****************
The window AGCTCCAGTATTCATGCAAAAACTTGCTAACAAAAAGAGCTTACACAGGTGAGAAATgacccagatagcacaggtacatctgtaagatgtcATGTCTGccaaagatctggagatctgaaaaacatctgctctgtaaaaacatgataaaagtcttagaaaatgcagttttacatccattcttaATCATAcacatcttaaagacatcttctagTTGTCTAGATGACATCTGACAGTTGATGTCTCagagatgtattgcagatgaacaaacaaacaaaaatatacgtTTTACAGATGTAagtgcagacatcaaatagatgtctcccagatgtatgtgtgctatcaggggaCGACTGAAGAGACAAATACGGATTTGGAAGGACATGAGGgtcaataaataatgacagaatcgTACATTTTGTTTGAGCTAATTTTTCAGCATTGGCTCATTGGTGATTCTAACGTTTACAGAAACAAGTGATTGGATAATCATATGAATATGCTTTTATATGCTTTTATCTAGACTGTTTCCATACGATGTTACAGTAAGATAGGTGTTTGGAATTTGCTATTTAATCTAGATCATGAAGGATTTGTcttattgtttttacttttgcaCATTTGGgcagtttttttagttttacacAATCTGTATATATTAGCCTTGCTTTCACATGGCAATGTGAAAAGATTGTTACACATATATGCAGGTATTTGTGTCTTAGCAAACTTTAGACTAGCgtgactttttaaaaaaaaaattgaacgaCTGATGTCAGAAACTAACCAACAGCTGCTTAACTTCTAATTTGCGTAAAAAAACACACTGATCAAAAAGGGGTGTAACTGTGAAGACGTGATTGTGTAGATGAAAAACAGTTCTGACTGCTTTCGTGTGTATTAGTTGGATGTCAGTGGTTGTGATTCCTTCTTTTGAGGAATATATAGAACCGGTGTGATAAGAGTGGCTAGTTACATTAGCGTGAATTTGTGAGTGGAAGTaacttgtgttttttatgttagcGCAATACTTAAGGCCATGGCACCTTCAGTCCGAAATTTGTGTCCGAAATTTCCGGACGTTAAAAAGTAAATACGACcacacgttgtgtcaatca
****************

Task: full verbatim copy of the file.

The window AGCTCCAGTATTCATGCAAAAACTTGCTAACAAAAAGAGCTTACACAGGTGAGAAATgacccagatagcacaggtacatctgtaagatgtcATGTCTGccaaagatctggagatctgaaaaacatctgctctgtaaaaacatgataaaagtcttagaaaatgcagttttacatccattcttaATCATAcacatcttaaagacatcttctagTTGTCTAGATGACATCTGACAGTTGATGTCTCagagatgtattgcagatgaacaaacaaacaaaaatatacgtTTTACAGATGTAagtgcagacatcaaatagatgtctcccagatgtatgtgtgctatcaggggaCGACTGAAGAGACAAATACGGATTTGGAAGGACATGAGGgtcaataaataatgacagaatcgTACATTTTGTTTGAGCTAATTTTTCAGCATTGGCTCATTGGTGATTCTAACGTTTACAGAAACAAGTGATTGGATAATCATATGAATATGCTTTTATATGCTTTTATCTAGACTGTTTCCATACGATGTTACAGTAAGATAGGTGTTTGGAATTTGCTATTTAATCTAGATCATGAAGGATTTGTcttattgtttttacttttgcaCATTTGGgcagtttttttagttttacacAATCTGTATATATTAGCCTTGCTTTCACATGGCAATGTGAAAAGATTGTTACACATATATGCAGGTATTTGTGTCTTAGCAAACTTTAGACTAGCgtgactttttaaaaaaaaaattgaacgaCTGATGTCAGAAACTAACCAACAGCTGCTTAACTTCTAATTTGCGTAAAAAAACACACTGATCAAAAAGGGGTGTAACTGTGAAGACGTGATTGTGTAGATGAAAAACAGTTCTGACTGCTTTCGTGTGTATTAGTTGGATGTCAGTGGTTGTGATTCCTTCTTTTGAGGAATATATAGAACCGGTGTGATAAGAGTGGCTAGTTACATTAGCGTGAATTTGTGAGTGGAAGTaacttgtgttttttatgttagcGCAATACTTAAGGCCATGGCACCTTCAGTCCGAAATTTGTGTCCGAAATTTCCGGACGTTAAAAAGTAAATACGACcacacgttgtgtcaatca